As a result, it is likely that the dissection of H into subhaplogroups of younger age might reveal previously unidentified spatial frequency patterns, which in turn could be correlated to prehistoric and historical migratory events. However, until now, haplogroup H has been only partially resolved genealogically (Herrnstadt et al. 2002) allowing for the identification of 11 subclades (H1–H11) (Quintáns et al. 2004; Loogväli et al. 2004), the phylogeography of which has been evaluated only in rare instances (Tambets et al. 2004). Therefore, the objective of this study is to provide new information concerning the molecular dissection of haplogroup H and to determine whether its subhaplogroups do indeed show such spatial patterns.

To achieve this objective, the first step consisted in the complete sequencing of 62 mtDNAs performed as described by Torroni et al. (2001b). Fifty-four of the mtDNAs that were chosen for complete sequencing harbored −7025 AluI and −14766 MseI, two well-known diagnostic RFLP markers of haplogroup H. In addition, for the choice of these mtDNAs, we also took into account the nature and extent of the sequence variation observed in a preliminary sequence analysis restricted to the control region; the objective being to include the widest possible range of haplogroup H internal variation. The remaining eight mtDNAs were chosen because the RFLP analysis and control-region sequencing had suggested that they belonged to haplogroups that were closely related to H. Thus, their complete sequences would allow the definition of the branching order of the entire superhaplogroup HV.

A tree of the 62 complete mtDNA sequences (authors' Web site; GenBank) is illustrated in figure 1, which also incorporates information from previous studies about shared mutations in minor subbranches (Ingman et al. 2000; Finnilä et al. 2001; Herrnstadt et al. 2002, 2003; Mishmar et al. 2003; Coble et al. 2004). The phylogeny reveals that superhaplogroup pre-HV first splits into the minor haplogroup (pre-HV)1 and the major haplogroup HV, in which pre-V, HV1, and other branches of HV are all sister haplogroups of H (Macaulay et al. 1999; Torroni et al. 2001a).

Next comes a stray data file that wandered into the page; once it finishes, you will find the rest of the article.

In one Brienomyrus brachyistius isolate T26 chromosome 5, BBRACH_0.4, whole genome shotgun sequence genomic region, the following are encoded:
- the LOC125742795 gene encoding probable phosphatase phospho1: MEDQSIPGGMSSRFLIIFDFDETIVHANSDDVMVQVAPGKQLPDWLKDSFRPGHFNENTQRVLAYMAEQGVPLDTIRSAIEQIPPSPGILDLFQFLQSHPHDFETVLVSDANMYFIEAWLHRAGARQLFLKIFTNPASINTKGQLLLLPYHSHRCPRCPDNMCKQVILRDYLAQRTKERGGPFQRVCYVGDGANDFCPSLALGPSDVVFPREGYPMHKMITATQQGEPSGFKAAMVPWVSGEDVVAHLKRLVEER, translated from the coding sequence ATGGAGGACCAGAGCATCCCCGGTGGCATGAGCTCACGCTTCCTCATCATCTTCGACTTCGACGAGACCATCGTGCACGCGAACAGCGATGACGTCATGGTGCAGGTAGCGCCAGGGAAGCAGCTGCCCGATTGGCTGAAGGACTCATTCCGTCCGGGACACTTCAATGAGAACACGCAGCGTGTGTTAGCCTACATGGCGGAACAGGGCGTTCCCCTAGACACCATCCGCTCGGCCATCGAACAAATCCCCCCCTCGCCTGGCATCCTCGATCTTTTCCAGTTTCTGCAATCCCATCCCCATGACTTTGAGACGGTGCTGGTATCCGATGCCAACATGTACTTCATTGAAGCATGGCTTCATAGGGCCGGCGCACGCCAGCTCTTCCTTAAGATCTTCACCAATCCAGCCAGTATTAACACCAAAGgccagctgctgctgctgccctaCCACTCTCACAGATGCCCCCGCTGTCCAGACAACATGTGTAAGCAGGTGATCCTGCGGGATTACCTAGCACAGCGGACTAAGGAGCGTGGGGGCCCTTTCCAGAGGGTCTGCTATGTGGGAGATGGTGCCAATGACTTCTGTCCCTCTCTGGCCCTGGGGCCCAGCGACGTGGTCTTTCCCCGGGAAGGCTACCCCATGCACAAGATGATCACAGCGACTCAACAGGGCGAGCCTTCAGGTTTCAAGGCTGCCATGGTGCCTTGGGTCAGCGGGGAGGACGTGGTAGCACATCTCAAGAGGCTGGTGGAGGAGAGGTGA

Figure  1
Most-parsimonious tree of complete (pre-HV)1, HV*, HV1, pre-V, and H mtDNA sequences. The tree, rooted in haplogroup R, includes 62 mtDNAs (1–62) sequenced in this study and illustrates subhaplogroup affiliations. Phylogeny construction was performed ...

As for the haplogroup H mtDNAs, the phylogenetic analysis confirmed a very large number of independent basal branches, some giving rise to subclades that have several basal subbranches themselves (fig. 1). Among these subclades, representatives of all previously proposed subhaplogroups (H1–H11) were present. However, we noticed that subhaplogroup H9 of Loogväli et al. (2004), is actually a subclade of H6, as attested by the control-region mutational motif of sequence S092 reported by Howell et al. (2003). In addition, 18 of our H sequences did not fit in any of the known subhaplogroups, but 7 harbored control-region and/or coding-region mutations already seen in H mtDNAs from published and unpublished data sets, thus suggesting that those mutations might characterize additional relatively common clades. To these clades, we assigned the following novel subhaplogroup names: H9 (3591-4310-13020-16168), thus replacing the H9 proposed by Loogväli et al. (2004); H12 (3936-14552-16287); H13 (2259-4745-13680-14872); H14 (7645-11377); and H15 (55-57-6253). For the time being, taking into account the possibility that their mutational motifs could be very uncommon, no names were assigned to the remaining 11 H sequences shown in figure 1.

Among the 15 defined subhaplogroups of H, 2 appeared by far the most frequently in our sample; these were H1 and H3, encompassing 12 and 10 mtDNAs, respectively. This suggested that, if the high incidence of H1 and H3 was a real feature of haplogroup H and was not restricted to our selected H sample, a detailed phylogeographic analysis focused on these two subhaplogroups could be particularly informative in revealing spatial patterns.

To evaluate this possibility, we performed a detailed molecular survey of all the H mtDNAs found in 5,743 subjects (who had signed appropriate informed consents) from 43 populations of Europe, North Africa, the Middle East, the Caucasus, and Central Asia (table 1 and fig. 2). The H mtDNAs were screened for the presence of the transitions G3010A and T6776C, which mark haplogroups H1 and H3, respectively. The 3010 mutation was detected as a TaqI site loss at np 3008 by use of the mismatched primer 2988FOR (5′-cgatgttggatcaggacatctc), whereas the 6776 mutation was identified as an NlaIII site gain at np 6773 by use of the mismatched primer 6807REV (5′-gtgtgtctacgtctattcctactgtaaaca).